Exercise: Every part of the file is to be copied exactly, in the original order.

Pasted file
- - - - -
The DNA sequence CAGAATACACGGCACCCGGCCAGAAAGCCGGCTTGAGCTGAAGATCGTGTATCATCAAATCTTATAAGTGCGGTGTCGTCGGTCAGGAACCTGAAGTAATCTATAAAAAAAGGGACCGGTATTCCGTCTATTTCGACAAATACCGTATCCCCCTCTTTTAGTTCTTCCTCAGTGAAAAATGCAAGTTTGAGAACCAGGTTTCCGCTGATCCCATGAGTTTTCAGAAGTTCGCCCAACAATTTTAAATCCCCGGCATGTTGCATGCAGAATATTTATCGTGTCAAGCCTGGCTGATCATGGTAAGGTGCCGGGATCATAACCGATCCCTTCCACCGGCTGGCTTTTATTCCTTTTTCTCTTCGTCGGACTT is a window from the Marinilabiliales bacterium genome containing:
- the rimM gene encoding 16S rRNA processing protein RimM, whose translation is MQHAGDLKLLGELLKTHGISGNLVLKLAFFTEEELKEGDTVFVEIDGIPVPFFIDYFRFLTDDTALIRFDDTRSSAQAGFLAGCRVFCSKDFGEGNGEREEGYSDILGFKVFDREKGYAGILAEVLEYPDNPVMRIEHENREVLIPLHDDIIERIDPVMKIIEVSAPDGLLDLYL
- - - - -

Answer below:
The DNA sequence CAGAATACACGGCACCCGGCCAGAAAGCCGGCTTGAGCTGAAGATCGTGTATCATCAAATCTTATAAGTGCGGTGTCGTCGGTCAGGAACCTGAAGTAATCTATAAAAAAAGGGACCGGTATTCCGTCTATTTCGACAAATACCGTATCCCCCTCTTTTAGTTCTTCCTCAGTGAAAAATGCAAGTTTGAGAACCAGGTTTCCGCTGATCCCATGAGTTTTCAGAAGTTCGCCCAACAATTTTAAATCCCCGGCATGTTGCATGCAGAATATTTATCGTGTCAAGCCTGGCTGATCATGGTAAGGTGCCGGGATCATAACCGATCCCTTCCACCGGCTGGCTTTTATTCCTTTTTCTCTTCGTCGGACTT is a window from the Marinilabiliales bacterium genome containing:
- the rimM gene encoding 16S rRNA processing protein RimM, whose translation is MQHAGDLKLLGELLKTHGISGNLVLKLAFFTEEELKEGDTVFVEIDGIPVPFFIDYFRFLTDDTALIRFDDTRSSAQAGFLAGCRVFCSKDFGEGNGEREEGYSDILGFKVFDREKGYAGILAEVLEYPDNPVMRIEHENREVLIPLHDDIIERIDPVMKIIEVSAPDGLLDLYL